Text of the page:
Baby Formula Makers Blamed for 500% Increase in Cows' Milk Protein Allergy – Inverse

Baby Formula Makers Blamed for 500% Increase in Cows' Milk Protein Allergy – Inverse


If a baby is allergic to milk, it’s common sense to avoid milk. But what if parents mistakenly thought their baby was allergic? And worse, what if someone had convinced them that it was? This may sound farfetched, but may have been happening for years. Based on a new report, many parents could be unnecessarily avoiding milk products and breastfeeding due to the baby formula industry’s inappropriate influence on how milk allergies are diagnosed.

In a paper published in The British Medical Journal on Wednesday, Chris van Tulleken, Ph.D., an honorary senior lecturer at University College London, wrote that children in the UK were diagnosed with cows’ milk protein allergy at a nearly 500-percent higher rate in 2016 compared to 2006, and van Telluken suggests that the baby formula industry is to blame for this skyrocketing rate of diagnoses, which often results in children being transitioned quickly to non-dairy formulas.

And while this increase translated to 700 percent higher spending on these products by the National Health Service, van Tulleken writes, there’s no evidence that more children are actually developing this allergy. Research from 2007 and 2016 suggest that there was not been a significant rise in the prevalence of cows’ milk protein allergy over that time period.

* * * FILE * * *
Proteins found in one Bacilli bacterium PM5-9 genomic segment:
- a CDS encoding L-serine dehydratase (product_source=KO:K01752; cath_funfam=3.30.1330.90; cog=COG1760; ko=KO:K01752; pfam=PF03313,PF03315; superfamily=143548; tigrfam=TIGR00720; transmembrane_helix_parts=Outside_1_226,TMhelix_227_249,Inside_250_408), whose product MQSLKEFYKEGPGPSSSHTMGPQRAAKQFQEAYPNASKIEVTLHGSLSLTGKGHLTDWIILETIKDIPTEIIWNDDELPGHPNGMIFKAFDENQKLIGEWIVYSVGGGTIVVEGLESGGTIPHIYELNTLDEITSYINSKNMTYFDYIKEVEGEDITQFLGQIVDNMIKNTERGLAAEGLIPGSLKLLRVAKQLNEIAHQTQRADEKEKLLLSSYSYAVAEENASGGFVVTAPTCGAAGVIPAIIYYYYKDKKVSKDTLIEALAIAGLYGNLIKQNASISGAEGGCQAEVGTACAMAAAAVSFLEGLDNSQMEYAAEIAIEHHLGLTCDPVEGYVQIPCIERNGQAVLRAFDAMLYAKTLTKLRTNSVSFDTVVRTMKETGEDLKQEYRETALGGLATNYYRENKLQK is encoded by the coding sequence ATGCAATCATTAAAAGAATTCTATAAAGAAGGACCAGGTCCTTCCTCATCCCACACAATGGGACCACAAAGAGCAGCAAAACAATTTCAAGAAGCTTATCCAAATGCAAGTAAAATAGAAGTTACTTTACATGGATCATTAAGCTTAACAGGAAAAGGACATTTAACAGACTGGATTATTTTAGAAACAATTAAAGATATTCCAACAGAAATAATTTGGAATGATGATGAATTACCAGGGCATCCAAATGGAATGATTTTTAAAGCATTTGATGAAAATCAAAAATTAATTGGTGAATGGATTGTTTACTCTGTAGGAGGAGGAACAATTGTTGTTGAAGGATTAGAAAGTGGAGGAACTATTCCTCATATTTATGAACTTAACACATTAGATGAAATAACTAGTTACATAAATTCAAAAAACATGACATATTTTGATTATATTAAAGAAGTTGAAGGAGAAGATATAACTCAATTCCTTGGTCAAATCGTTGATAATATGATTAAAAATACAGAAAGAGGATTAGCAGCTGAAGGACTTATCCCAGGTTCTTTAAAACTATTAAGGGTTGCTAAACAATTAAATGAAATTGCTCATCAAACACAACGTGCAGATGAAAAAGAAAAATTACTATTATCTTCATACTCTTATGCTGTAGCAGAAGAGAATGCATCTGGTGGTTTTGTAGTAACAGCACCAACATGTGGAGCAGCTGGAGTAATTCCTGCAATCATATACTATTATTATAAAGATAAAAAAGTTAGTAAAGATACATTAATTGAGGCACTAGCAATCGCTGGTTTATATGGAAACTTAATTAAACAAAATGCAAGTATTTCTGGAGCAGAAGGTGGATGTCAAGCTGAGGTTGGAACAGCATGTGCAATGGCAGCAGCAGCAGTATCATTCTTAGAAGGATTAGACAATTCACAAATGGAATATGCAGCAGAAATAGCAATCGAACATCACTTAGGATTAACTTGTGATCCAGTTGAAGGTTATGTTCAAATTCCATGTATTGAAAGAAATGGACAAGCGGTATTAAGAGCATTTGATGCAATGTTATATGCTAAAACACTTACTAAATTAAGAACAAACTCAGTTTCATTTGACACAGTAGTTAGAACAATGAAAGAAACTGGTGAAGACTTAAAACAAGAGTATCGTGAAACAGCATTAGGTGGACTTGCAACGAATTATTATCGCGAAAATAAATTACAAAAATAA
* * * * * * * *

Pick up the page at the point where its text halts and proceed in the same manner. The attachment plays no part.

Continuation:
As van Tulleken reports, this overstatement doesn’t appear to be an accident. Out of six different milk allergy guidelines published between 2007 and 2017, the vast majority of contributing authors were researchers or doctors who received funding from the infant formula industry. In two cases, the guidelines were actually funded by the manufacturers themselves.

According to the World Health Organization’s International Code of Marketing of Breast-milk Substitutes, published in 1981, companies that make milk substitutes are not supposed to directly educate mothers, create conflicts of interest, or advertise through health systems. But based on the information van Tulleken presents, it seems that infant formula manufacturers are finding ways to exert a strong influence on how doctors diagnose and treat patients.

“I obviously work within a high-tech medical system, but I see firsthand that we need to be really aware of the harm we can do and the immense influence industry has over our profession,” van Tulleken tells Inverse. “No one is more vulnerable than a breastfeeding infant and their parent to industry exploitation.”



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